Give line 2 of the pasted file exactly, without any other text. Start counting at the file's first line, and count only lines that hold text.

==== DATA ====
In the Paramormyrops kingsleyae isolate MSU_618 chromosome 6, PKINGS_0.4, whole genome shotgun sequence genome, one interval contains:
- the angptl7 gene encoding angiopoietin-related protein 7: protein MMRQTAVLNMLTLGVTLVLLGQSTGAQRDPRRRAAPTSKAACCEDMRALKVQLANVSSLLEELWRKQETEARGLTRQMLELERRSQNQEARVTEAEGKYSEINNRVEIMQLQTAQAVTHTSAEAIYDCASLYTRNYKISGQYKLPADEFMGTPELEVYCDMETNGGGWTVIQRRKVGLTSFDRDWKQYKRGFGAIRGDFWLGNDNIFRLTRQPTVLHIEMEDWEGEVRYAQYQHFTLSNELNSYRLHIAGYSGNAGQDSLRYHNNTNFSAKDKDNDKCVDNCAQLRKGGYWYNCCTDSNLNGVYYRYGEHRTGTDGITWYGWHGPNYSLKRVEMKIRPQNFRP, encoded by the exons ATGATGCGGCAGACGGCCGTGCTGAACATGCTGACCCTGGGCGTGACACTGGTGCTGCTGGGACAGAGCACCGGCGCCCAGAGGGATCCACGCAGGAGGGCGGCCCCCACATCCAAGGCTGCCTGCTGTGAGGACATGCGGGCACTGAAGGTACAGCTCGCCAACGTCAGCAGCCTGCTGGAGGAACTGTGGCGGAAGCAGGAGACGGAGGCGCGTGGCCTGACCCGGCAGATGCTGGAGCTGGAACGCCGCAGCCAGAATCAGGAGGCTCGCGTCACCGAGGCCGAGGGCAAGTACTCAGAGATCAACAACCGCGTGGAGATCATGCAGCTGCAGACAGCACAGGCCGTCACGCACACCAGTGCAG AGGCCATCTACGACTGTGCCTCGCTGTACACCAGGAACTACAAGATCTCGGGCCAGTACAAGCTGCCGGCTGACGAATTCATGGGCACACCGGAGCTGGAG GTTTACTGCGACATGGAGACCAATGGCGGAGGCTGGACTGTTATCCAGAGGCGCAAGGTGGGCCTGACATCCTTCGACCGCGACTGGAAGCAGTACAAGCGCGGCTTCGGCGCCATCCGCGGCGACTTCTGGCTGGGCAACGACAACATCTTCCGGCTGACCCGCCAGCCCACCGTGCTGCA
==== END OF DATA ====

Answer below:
- the angptl7 gene encoding angiopoietin-related protein 7: protein MMRQTAVLNMLTLGVTLVLLGQSTGAQRDPRRRAAPTSKAACCEDMRALKVQLANVSSLLEELWRKQETEARGLTRQMLELERRSQNQEARVTEAEGKYSEINNRVEIMQLQTAQAVTHTSAEAIYDCASLYTRNYKISGQYKLPADEFMGTPELEVYCDMETNGGGWTVIQRRKVGLTSFDRDWKQYKRGFGAIRGDFWLGNDNIFRLTRQPTVLHIEMEDWEGEVRYAQYQHFTLSNELNSYRLHIAGYSGNAGQDSLRYHNNTNFSAKDKDNDKCVDNCAQLRKGGYWYNCCTDSNLNGVYYRYGEHRTGTDGITWYGWHGPNYSLKRVEMKIRPQNFRP, encoded by the exons ATGATGCGGCAGACGGCCGTGCTGAACATGCTGACCCTGGGCGTGACACTGGTGCTGCTGGGACAGAGCACCGGCGCCCAGAGGGATCCACGCAGGAGGGCGGCCCCCACATCCAAGGCTGCCTGCTGTGAGGACATGCGGGCACTGAAGGTACAGCTCGCCAACGTCAGCAGCCTGCTGGAGGAACTGTGGCGGAAGCAGGAGACGGAGGCGCGTGGCCTGACCCGGCAGATGCTGGAGCTGGAACGCCGCAGCCAGAATCAGGAGGCTCGCGTCACCGAGGCCGAGGGCAAGTACTCAGAGATCAACAACCGCGTGGAGATCATGCAGCTGCAGACAGCACAGGCCGTCACGCACACCAGTGCAG AGGCCATCTACGACTGTGCCTCGCTGTACACCAGGAACTACAAGATCTCGGGCCAGTACAAGCTGCCGGCTGACGAATTCATGGGCACACCGGAGCTGGAG GTTTACTGCGACATGGAGACCAATGGCGGAGGCTGGACTGTTATCCAGAGGCGCAAGGTGGGCCTGACATCCTTCGACCGCGACTGGAAGCAGTACAAGCGCGGCTTCGGCGCCATCCGCGGCGACTTCTGGCTGGGCAACGACAACATCTTCCGGCTGACCCGCCAGCCCACCGTGCTGCA